Write some code

Now that you’re set up, it’s time to write some code that uses the DFP API. This first snippet of code performs some setup for your App Engine Servlet.

   * Perform initialization of servlet and cached resources used to
   * access DFP API.
  public void init(ServletConfig config) throws ServletException {

    // Generate an authToken.
    try {
      authToken = regenerateAuthToken();
    } catch (Exception exception) {
      throw new ServletException("Could not generate an Auth Token.",

   * Regenerate the client login auth token that the servlet uses.
   * @throws Exception
  public synchronized String regenerateAuthToken() throws Exception {
    ClientLoginAuth clientLoginAuth = new ClientLoginAuth(EMAIL_ADDRESS, 
    return clientLoginAuth.getAuthToken();

This next snippet of code handles the actual web browser requests.

  public void doGet(HttpServletRequest req, HttpServletResponse resp)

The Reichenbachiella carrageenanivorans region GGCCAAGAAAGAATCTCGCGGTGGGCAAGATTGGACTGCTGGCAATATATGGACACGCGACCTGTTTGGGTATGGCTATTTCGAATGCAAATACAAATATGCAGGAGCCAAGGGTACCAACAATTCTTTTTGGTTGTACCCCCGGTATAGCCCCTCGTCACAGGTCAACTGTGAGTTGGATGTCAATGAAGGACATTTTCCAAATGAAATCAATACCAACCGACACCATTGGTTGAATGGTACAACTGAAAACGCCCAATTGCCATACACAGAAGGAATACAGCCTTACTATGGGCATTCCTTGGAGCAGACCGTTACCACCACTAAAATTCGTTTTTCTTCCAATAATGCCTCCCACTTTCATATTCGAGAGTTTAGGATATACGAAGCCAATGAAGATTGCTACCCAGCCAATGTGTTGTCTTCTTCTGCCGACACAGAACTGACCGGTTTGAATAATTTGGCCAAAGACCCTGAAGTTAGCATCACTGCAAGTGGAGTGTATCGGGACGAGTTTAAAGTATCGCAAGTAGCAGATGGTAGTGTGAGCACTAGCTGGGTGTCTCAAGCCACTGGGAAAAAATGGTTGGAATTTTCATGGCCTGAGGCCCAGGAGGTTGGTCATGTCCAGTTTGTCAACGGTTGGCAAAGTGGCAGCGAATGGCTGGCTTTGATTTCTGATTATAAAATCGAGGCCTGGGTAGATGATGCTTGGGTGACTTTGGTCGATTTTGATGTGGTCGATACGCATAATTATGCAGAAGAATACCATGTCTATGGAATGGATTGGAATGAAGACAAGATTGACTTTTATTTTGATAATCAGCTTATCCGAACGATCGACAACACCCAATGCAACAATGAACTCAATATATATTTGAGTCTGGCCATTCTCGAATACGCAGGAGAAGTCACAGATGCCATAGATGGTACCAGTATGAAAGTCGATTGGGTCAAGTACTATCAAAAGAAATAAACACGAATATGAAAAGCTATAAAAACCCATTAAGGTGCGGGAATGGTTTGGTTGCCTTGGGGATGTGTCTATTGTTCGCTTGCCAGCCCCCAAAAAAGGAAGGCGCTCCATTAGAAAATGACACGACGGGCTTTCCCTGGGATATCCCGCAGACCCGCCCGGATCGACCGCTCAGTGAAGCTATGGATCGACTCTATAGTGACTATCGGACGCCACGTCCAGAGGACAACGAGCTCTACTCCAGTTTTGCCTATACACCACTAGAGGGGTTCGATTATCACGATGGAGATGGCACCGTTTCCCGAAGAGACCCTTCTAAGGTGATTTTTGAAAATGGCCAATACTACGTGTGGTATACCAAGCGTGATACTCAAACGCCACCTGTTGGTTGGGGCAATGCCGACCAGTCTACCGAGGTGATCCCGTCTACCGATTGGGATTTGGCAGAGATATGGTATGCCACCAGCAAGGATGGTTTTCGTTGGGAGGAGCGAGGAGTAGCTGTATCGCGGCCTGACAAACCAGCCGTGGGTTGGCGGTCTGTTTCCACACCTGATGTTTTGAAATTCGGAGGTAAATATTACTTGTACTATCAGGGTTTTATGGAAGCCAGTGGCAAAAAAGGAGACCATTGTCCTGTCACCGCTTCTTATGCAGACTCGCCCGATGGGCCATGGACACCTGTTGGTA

throws ServletException {
    try {
      // Retrieve an object handle to our network service.
      NetworkService networkService = new NetworkService();
      NetworkServiceInterface networkServiceInterface =

      // Prepare header object to make server call
      SoapRequestHeader requestHeader = new SoapRequestHeader();
      requestHeader.setApplicationName("Hello World");
      ClientLogin clientLogin = new ClientLogin();

      // Make protected call to the server.
      String rootAdUnitId = "";
      Network currentNetwork = networkServiceInterface.getCurrentNetwork(
          requestHeader, null);